As usual, the last Saturday of the month brings with it a glorious grab-bag of gaming in the form of Newcastle Gamers. To avoid the usual “standing around awkwardly trying to figure out what to play and with whom”, there’d been a bit of pre-arrangement on Google+, so I entered the room carrying what I knew would be my first game of the night.
That game was Québec. It seems to be a relatively little-known game published by Ystari in 2011. Why isn’t it more popular? Well, I don’t think the box helps.
Saturday saw the first Newcastle Gamers session of the year, so it seems as good a time as any to write my first gaming session report. And what a session.
I’d made prior arrangements with Olly and John S to have a crack at High Frontier. It’s a game of space flight and exploitation of the natural resources of the solar system. A game of high technology and high risks. A game where water is both currency and rocket fuel. And it’s a game of ridiculous complexity. Take a look at the game board:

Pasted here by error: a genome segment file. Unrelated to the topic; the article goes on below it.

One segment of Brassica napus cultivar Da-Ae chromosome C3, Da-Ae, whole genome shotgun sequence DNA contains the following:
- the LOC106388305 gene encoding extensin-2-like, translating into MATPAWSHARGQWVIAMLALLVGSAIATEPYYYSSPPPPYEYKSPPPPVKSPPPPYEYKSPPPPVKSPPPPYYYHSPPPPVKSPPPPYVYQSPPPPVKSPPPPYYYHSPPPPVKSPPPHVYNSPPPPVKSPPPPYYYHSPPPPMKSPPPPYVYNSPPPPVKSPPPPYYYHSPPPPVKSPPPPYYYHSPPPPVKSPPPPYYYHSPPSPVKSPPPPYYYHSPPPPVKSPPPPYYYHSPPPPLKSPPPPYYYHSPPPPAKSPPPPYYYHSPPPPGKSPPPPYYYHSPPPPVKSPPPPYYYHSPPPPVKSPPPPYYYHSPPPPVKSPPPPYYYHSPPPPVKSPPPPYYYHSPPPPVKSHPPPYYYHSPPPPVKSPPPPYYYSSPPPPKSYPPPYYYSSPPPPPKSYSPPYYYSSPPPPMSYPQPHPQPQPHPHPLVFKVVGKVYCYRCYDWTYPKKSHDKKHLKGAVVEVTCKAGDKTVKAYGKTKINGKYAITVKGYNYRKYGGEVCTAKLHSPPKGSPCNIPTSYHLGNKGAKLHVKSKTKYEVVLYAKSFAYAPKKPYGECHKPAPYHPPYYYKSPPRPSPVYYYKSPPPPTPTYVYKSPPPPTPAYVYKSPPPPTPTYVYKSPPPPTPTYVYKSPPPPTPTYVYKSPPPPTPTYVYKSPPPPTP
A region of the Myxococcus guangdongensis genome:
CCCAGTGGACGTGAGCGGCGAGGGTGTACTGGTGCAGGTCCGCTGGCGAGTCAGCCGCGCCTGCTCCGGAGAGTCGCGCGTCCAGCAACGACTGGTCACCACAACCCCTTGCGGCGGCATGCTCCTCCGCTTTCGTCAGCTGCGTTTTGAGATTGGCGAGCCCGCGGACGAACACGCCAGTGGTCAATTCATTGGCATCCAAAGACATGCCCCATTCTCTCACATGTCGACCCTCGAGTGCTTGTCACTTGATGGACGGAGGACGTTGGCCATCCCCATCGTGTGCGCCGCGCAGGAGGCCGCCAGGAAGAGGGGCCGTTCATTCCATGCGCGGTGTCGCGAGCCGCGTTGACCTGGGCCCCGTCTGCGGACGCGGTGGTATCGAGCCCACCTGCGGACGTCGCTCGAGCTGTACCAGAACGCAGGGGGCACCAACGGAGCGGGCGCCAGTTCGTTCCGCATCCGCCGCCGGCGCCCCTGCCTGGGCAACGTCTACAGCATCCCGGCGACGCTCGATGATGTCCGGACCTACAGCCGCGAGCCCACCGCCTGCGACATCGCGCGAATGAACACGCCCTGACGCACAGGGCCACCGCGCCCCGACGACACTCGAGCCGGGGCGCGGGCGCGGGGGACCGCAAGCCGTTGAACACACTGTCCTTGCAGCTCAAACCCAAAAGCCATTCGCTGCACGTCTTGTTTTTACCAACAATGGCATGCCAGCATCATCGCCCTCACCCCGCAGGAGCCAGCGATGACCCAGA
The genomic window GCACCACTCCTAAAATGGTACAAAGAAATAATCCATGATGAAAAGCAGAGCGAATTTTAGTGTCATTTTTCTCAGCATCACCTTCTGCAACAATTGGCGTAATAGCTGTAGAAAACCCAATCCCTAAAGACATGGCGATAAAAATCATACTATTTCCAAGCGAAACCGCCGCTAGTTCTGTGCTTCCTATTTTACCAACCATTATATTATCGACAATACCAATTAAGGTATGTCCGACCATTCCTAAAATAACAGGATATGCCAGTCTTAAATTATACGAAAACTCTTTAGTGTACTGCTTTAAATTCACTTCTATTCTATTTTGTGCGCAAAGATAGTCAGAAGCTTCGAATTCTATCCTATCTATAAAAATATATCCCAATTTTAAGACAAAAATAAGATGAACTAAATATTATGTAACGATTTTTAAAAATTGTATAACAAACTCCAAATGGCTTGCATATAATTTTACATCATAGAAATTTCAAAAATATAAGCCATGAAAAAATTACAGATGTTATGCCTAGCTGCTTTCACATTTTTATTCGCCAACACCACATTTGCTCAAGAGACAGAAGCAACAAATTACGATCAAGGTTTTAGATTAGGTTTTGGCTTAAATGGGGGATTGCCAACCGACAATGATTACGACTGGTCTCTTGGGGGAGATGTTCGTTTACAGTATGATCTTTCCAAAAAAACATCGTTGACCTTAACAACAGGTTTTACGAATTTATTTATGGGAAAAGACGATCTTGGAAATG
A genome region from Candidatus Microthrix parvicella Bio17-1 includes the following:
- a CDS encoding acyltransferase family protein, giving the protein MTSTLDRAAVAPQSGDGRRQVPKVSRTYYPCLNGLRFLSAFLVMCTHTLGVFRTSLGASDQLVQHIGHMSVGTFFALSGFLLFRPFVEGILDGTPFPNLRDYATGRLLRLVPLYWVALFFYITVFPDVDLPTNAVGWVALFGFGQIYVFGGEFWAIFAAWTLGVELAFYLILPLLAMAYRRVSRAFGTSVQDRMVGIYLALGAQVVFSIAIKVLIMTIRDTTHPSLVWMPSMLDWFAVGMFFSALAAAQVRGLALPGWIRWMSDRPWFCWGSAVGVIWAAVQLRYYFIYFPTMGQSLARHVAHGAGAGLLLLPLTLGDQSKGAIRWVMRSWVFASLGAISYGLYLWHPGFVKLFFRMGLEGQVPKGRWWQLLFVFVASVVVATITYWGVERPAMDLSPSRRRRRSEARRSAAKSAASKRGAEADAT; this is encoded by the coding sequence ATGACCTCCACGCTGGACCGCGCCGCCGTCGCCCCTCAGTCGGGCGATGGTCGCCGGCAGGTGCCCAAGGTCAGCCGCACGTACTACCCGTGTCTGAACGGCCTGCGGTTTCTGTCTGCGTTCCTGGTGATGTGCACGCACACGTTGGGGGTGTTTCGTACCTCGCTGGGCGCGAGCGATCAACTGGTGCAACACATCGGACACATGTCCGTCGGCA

I think my brain got decommissioned during an aerobrake manoeuvre
Yep, that’s the inner solar system, but not as you might know it. The lines are possible paths that your rocket can take, burning fuel if it changes course or passes through a particularly gravity-ridden stretch of space. The object of the game is to prospect various sites (the black hexagons on the board) for minerals, and then build factories on your successful prospecting claims. These factories can then build more advanced rocket technologies, enabling you to explore and exploit further, faster or more efficiently. Or maybe even all three. Continue reading
Whenever people ask me what I did as a child (and I must be sufficiently odd as an adult and as a parent to warrant this as a semi-regular question), my standard answer is, “Reading books and playing the piano.” That’s pretty much true. But there’s a sizeable chunk of my childhood time missed out of that description. It should really be: “Reading books, playing the piano and playing board games.” Continue reading